Richard Symonds, former Surrey Recorder for the Brewery History Society, has written in with a history of the Grapes Inn, which once occupied the Knights site in Bell Street, Reigate.
The building is currently being restored, to become six flats and two shops (Oliver Bonas and Waterstones).
A bunch of grapes, that hung down at the front from a bracket, were removed during the work but will be returned.
Your readers may (or may not) be aware that the building which until recently housed the well-respected local business of Messrs Knight’s the Drapers, was once an inn called the Grapes.
It was originally called the Bunch of Grapes and was built about 1780 by Richard Cheeseman to rival the also newly built White Hart opposite, of which he had also been the tenant. It never attained the same reputation as the latter however. It incorporated an alehouse formerly known as the Bricklayers Arms, and lost its licence in 1910.
According to Bryant’s Survey of 1785, it was listed as tenement 177 and described as:
“Messuage, yard, gardens, and appurtenances, called by the sign of the Bunch of Grapes, sold with above and is on lease to Richard Cheeseman from 1781 for 31 years at £4 per annum. William Matthew polled 1698; Thomas Saunder 1710. North to the Swan Inn yard. Formerly Thomas Saunders who sold it in 1759; John Saunders, Thomas Moorer, since of Richard Cheeseman, now Henry Crunden.”
There is a footnote stating that “In 1814, Henry Crunden was given a lease for £14 years.”
In the 1827 survey, the rates of the inn were computed to have been £17 per annum.
On the 1843 Tithe map, it is given as Property No 974 on map, and described as:
“Grapes Inn, Stabling & yard, owned by Earl Somers and run by Sarah Crunden, area: 10 poles.”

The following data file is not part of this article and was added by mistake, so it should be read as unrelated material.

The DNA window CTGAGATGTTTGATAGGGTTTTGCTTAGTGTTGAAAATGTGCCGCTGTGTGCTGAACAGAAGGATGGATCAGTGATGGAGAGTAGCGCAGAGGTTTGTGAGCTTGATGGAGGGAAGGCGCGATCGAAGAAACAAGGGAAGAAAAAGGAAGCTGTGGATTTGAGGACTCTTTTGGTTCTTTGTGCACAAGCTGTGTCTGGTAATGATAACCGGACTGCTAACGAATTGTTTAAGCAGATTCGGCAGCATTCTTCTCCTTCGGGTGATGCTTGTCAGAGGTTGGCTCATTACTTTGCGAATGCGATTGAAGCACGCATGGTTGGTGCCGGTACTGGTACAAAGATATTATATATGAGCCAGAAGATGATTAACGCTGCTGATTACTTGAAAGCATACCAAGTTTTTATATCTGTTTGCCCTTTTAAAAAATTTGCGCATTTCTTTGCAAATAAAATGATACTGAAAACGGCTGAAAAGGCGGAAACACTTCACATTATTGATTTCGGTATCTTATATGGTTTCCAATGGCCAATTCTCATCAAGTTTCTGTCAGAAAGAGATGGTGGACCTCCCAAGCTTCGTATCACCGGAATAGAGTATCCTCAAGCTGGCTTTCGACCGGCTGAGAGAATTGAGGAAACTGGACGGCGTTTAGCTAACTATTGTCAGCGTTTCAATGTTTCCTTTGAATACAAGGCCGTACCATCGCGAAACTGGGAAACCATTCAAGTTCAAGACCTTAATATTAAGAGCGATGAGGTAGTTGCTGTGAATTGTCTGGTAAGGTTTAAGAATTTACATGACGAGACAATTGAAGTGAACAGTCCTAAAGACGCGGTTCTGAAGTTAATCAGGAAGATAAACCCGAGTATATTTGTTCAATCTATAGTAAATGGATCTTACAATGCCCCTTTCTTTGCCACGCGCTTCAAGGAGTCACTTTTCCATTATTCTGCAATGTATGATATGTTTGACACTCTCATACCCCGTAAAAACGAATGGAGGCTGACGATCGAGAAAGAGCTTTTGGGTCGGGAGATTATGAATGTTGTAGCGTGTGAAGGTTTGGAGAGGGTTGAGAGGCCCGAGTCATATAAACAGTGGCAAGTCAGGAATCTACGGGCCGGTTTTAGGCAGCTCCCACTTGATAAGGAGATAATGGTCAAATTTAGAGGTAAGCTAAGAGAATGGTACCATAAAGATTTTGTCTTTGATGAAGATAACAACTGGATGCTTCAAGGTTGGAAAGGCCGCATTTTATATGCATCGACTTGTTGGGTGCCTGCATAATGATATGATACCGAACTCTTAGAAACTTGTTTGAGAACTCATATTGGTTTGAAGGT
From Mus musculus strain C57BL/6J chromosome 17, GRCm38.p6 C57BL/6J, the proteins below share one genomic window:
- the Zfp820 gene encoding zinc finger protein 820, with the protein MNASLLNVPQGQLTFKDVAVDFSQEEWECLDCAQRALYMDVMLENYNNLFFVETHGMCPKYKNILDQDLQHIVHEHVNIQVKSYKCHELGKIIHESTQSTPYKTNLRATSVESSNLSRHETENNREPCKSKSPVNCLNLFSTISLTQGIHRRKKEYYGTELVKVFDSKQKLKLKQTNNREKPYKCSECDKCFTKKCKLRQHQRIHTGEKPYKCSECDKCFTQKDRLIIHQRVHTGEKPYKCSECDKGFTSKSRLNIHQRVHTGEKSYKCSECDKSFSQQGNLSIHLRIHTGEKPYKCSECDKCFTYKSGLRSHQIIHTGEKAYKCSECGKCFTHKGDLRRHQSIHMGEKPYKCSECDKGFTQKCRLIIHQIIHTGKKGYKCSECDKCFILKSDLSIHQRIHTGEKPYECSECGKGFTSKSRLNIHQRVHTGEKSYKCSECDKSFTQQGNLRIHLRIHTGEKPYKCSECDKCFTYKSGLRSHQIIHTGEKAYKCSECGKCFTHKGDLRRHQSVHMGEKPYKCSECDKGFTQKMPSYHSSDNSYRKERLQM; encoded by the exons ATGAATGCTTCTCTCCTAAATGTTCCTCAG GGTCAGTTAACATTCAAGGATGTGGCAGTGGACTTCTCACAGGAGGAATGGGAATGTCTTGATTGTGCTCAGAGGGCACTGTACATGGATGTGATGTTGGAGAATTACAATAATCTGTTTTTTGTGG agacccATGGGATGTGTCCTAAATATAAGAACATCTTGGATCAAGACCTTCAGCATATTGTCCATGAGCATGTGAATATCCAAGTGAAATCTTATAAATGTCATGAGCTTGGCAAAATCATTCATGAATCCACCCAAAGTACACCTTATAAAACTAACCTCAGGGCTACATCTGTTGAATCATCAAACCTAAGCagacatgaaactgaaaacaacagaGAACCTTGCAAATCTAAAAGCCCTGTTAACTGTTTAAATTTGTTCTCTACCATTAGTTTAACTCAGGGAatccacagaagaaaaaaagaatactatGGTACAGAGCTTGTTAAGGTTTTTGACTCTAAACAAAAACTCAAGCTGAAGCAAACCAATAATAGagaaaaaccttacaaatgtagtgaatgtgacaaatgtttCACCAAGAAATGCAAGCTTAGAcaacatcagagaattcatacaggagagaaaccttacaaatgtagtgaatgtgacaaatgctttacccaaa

In Eves census 1860/1, it is given as property no. 276 on map, and described as The Grapes Inn, owned by Earl Somers and run by Sarah Andrews.
There is a report in a local paper dated Sat Aug 2nd 1873 that:
“On Friday evening, several tradesmen and others supped together at the Grapes Hotel, Reigate on the occasion of bidding farewell to the late landlord, Mr E Downing, who has conducted the house for 4 or 5 years, and welcoming his successor, Mr E Kemp, from London. A pleasant evening was spent, the health of the late and the present landlords being drunk with great cordiality.”
On a more official note, a report from the Borough Bench dated Monday August 18th 1873, stated:
“The licence of the Grapes Hotel was transferred from Mr E Downing to E Kemp, 106, Sloane Street, Chelsea.”
An advertisement also appeared in January 1878 for the hotel, stating:
“The Grapes Commercial Hotel, Bell Street, Reigate. Every accommodation for bicyclists and other travellers. Proprietor, Mr W Pitcher.”
The Petty Sessional records 1892 describes the inn as:
“The Bunch of Grapes, Bell Street. Fully Licensed inn, owned By lady Henry Somerset. Lesee, the Friary Holroyd’s & Healy’s Brewery Co to whom the inn is tied for trade. Licensee is Emily Fitcher who resides on the premises. The house is a Commercial and family Hotel.”
Notes from W.M. Bushby state that Lady Somerset tried to get the Bell public house, which stood opposite the Grapes, closed down in 1895 when its lease ran out, but failed. As she was the head of the temperance movement in England one might think that her motives were connected with that cause; she owned the Grapes’ leasehold and let it to a brewer, not something in the spirit of temperance.
Mr Bushby’s notes also state that Knights took it over as a shop in 1912.
I trust this may be of interest to your readers. Please also find attached a photograph of the inn as it was in its heyday.
Richard Symonds (former Surrey Recorder for the Brewery History Society, now retired).
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